FISH FACTOR: Summer fishing ramps up; gov opposes council’s Pebble letter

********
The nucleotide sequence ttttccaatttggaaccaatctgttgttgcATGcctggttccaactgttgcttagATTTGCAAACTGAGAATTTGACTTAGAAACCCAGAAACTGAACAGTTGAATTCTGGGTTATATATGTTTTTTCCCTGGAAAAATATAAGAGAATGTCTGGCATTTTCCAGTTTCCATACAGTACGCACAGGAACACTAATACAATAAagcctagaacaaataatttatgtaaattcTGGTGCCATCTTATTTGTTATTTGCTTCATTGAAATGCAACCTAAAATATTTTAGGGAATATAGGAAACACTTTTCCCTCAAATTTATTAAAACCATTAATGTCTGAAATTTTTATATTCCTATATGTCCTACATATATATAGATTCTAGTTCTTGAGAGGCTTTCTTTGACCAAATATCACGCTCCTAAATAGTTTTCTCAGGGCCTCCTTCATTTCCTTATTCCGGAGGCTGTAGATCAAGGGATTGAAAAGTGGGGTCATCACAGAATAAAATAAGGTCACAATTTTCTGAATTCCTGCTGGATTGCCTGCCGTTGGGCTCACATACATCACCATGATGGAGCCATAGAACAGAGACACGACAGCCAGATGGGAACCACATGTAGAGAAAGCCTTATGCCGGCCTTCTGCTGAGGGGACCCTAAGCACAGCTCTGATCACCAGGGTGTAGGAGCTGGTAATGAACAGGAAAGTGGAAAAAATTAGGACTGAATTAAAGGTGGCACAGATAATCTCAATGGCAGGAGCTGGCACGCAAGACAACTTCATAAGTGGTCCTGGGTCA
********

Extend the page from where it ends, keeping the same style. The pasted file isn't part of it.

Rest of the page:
Salmon dominates the summer fishing headlines but it’s among many other fisheries going on throughout the Gulf of Alaska and Bering Sea. Alaska’s salmon season has gotten off to a mixed start, with strong catches in some regions over the past month and dismal hauls in others. Good harvests have continued at the Copper River and more recently throughout Prince William Sound. That’s not been the case at Kodiak, Cook Inlet and Chignik where fishing is off to a very slow start. Trollers are targeting chinook salmon in Southeast, and other salmon fisheries are popping up all over that region. The state research vessel Pandalus is on its way to Port Moller to start sampling ahead of the big sockeye run expected in a few weeks at Bristol Bay. State managers predict a total Alaska salmon catch this year of 213 million fish, 84 percent higher than 2018. In other Alaska fisheries, a lingcod fishery reopened at East Yakutat on June 7 and Southeast’s shrimp beam trawl fishery reopens on July 1 with a 175,000-pound combined harvest of pink and sidestripes. Fishing for Alaska pollock reopened on June 10 in the Bering Sea where a catch this year will top 3 billion pounds. Hundreds of other Bering Sea and Gulf boats also are targeting cod, flounders, rockfish, and myriad other whitefish. Alaska halibut longliners are nearing a catch of 8 million pounds out of a 17 million-pound catch limit. For sablefish, about 10 million pounds has crossed the docks from a 26 million-pound quota. Several summer crab fisheries are coming online. The Dungeness season opens in Southeast Alaska on June 15. State fishery managers will use catch stats from the first seven days to predict the harvest for the season. Last summer’s dungy fishery produced three million pounds. The Aleutian Islands golden king crab fishery also opens on June 15 for a slightly increased catch topping seven million pounds. A red king crab fishery will open at Norton Sound on June 26 for a 147,300-pound harvest. Finally, a wrap up by state managers shows that 19 seiners set a record at Alaska’s largest herring fishery at Togiak in April with a 23,060-ton harvest. Fishermen got just $75 per ton for the roe herring making it worth $1.73 million at the docks. Pebble pushback As the July 1 deadline approaches for public comments on plans for the Pebble mine, the project is getting unprecedented pushback from unexpected people and places, to the ire of Gov. Michael J. Dunleavy’s administration. The City of Kodiak, Aleutians East Borough, North Pacific Fishery Management Council, Trident Seafoods and 53 members of Congress are newly on record to the U.S. Army Corps of Engineers opposing the draft environmental impact statement, or DEIS, for the massive copper and gold mine, saying it is flawed, inadequate and leaves more questions than answers. At Kodiak, where more than 500 resident fishermen and tenders work at Bristol Bay, city council members said in a comment letter that there is no discussion in the DEIS of how Pebble affects fisheries beyond the Bay and Cook Inlet. “Any potential negative impacts, release of toxins or damage to the watershed and consequently on the fisheries at Bristol Bay, has the potential to have a profound impact on all our fisheries by damaging the Alaska brand,” said Councilman John Whiddon Likewise, the Aleutians East Borough, representing six communities adjacent to the mine area, commented they were never even invited for consultations, and discussions about impacts to their borough were “non-existent.” Mayor Alvin Osterback’s letter called the project “an avoidable risk” and said the best option is no Pebble mine. Similarly, a comment letter written by the North Pacific Fishery Management Council recommends that the potential impacts of large-scale mining be assessed not only for fish populations, but also “on both the value and reputation of North Pacific Fisheries.” That had the Dunleavy administration calling foul at the recent NPFMC meeting in Sitka. Alaska Department of Fish and Game Deputy Commissioner Rachel Baker entered the state’s formal opposition to the letter, calling the Pebble DEIS “outside the Council’s purview” and “a distraction from the large number of fishery management issues on our agenda,” reported KCAW in Sitka. In Congress, led by US Representative Jared Huffman of California who chairs the committee on water, oceans and wildlife, 53 House Democrats sent a letter last week to the Corps asking them to simply drop the Pebble mine project because it would “destroy thousands of acres of wetlands in Alaska and threaten the most valuable wild salmon fishery in the world.” “We urge the Corps to listen to the tribes, village corporations, commercial fishermen, hunters, anglers, and those whose lives and livelihoods depend on the integrity of the Bristol Bay watershed, and we urge the Corps to deny the permit for the Pebble Mine,” the letter stated. Trident Seafoods, the largest seafood company in the U.S., has sent a letter to Alaska fishermen sharing its comments to the Army Corps that the Pebble mine “poses a significant risk to the many families, businesses and communities that rely on the natural resources of Bristol Bay.” Finally, Sen. Lisa Murkowski’s office in Washington, D.C. is being deluged with hundreds of net corks being sent by Alaskans with messages entreating her to stand with them in opposition to the Pebble Mine. Building blue businesses Seward is the first Alaska community to work with the Alaska Ocean Cluster to jump and grow ocean-based businesses. A first cohort of four early-stage businesses that signed up with AOC’s Blue Pipeline Incubator last October has so far attracted $1.6 million from an investment goal of $2.3 million, 10 times more than anticipated. “They include seafood manufacturing, ocean energy, mariculture and coastal tourism,” said Justin Sternberg, director of the Blue Pipeline Incubator in Seward which is a partnership with the AOC, the City and local Chamber of Commerce, UAF College of Fisheries and Ocean Science, and the Alaska Small Business Development Center. One business also filed a provisional patent on a new technology that won the Invention of the Year award at the University of Alaska/Fairbanks. “It’s a technology that pulls hydrogen out of ocean water that can then be stored as a battery for use later. It also de-acidifies the water,” Sternberg said. “If it proves to be commercially viable it would allow for a mass scale way to produce energy and at the same time reduce the carbon that is in the water creating acidification.” Another Blue Pipeline company was a semi-finalist at the first Alaska Angel Conference last month in Anchorage, which brings investors and business startups together. Sternberg said the cohorts receive mentoring and “MBA level training” that helps them “with the whole suite of starting a business from the idea all the way to the implementation to selling it down the road.” The Incubator also offered ASBDC support to 18 Seward businesses, including two new ones, with eight new jobs created as a result. Sternberg, who also helped launch Alaska’s kelp industry in Kodiak, said AOC collaborators are refining the Blue Pipeline to make sure it “fits the dynamics of entrepreneurship in Alaska communities” as they expand to more regions. The Alaska Ocean Cluster is a project of the Bering Sea Fishermen’s Association. ^ Laine Welch lives in Kodiak. Visit www.alaskafishradio.com or contact [email protected] for information.